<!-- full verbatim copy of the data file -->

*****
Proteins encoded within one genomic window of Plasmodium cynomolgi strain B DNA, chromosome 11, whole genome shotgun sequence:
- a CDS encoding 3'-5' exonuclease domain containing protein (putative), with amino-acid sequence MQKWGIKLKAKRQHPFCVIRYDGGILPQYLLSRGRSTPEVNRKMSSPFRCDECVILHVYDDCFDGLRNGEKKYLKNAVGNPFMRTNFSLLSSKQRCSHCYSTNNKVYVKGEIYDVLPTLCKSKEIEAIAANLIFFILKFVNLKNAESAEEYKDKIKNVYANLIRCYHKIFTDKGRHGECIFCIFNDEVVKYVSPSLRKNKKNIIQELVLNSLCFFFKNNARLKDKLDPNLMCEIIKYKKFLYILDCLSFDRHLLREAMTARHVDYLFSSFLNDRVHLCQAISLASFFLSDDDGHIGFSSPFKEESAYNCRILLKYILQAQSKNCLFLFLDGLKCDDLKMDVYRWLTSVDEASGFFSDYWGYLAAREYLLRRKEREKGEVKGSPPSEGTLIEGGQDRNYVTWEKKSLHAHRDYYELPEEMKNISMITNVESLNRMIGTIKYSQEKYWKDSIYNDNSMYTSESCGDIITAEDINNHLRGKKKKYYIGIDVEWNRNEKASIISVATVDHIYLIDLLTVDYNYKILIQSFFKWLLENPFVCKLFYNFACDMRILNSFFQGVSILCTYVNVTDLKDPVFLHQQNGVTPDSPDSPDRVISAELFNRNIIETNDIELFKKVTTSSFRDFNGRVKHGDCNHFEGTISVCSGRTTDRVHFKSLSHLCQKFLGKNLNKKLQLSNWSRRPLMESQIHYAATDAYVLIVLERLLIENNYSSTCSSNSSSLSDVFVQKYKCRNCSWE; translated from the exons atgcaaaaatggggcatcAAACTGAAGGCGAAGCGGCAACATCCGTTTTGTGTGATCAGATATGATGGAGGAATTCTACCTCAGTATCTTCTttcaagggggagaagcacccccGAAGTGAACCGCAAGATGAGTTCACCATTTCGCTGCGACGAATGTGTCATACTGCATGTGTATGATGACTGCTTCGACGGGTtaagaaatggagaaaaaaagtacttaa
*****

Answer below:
Proteins encoded within one genomic window of Plasmodium cynomolgi strain B DNA, chromosome 11, whole genome shotgun sequence:
- a CDS encoding 3'-5' exonuclease domain containing protein (putative), with amino-acid sequence MQKWGIKLKAKRQHPFCVIRYDGGILPQYLLSRGRSTPEVNRKMSSPFRCDECVILHVYDDCFDGLRNGEKKYLKNAVGNPFMRTNFSLLSSKQRCSHCYSTNNKVYVKGEIYDVLPTLCKSKEIEAIAANLIFFILKFVNLKNAESAEEYKDKIKNVYANLIRCYHKIFTDKGRHGECIFCIFNDEVVKYVSPSLRKNKKNIIQELVLNSLCFFFKNNARLKDKLDPNLMCEIIKYKKFLYILDCLSFDRHLLREAMTARHVDYLFSSFLNDRVHLCQAISLASFFLSDDDGHIGFSSPFKEESAYNCRILLKYILQAQSKNCLFLFLDGLKCDDLKMDVYRWLTSVDEASGFFSDYWGYLAAREYLLRRKEREKGEVKGSPPSEGTLIEGGQDRNYVTWEKKSLHAHRDYYELPEEMKNISMITNVESLNRMIGTIKYSQEKYWKDSIYNDNSMYTSESCGDIITAEDINNHLRGKKKKYYIGIDVEWNRNEKASIISVATVDHIYLIDLLTVDYNYKILIQSFFKWLLENPFVCKLFYNFACDMRILNSFFQGVSILCTYVNVTDLKDPVFLHQQNGVTPDSPDSPDRVISAELFNRNIIETNDIELFKKVTTSSFRDFNGRVKHGDCNHFEGTISVCSGRTTDRVHFKSLSHLCQKFLGKNLNKKLQLSNWSRRPLMESQIHYAATDAYVLIVLERLLIENNYSSTCSSNSSSLSDVFVQKYKCRNCSWE; translated from the exons atgcaaaaatggggcatcAAACTGAAGGCGAAGCGGCAACATCCGTTTTGTGTGATCAGATATGATGGAGGAATTCTACCTCAGTATCTTCTttcaagggggagaagcacccccGAAGTGAACCGCAAGATGAGTTCACCATTTCGCTGCGACGAATGTGTCATACTGCATGTGTATGATGACTGCTTCGACGGGTtaagaaatggagaaaaaaagtacttaa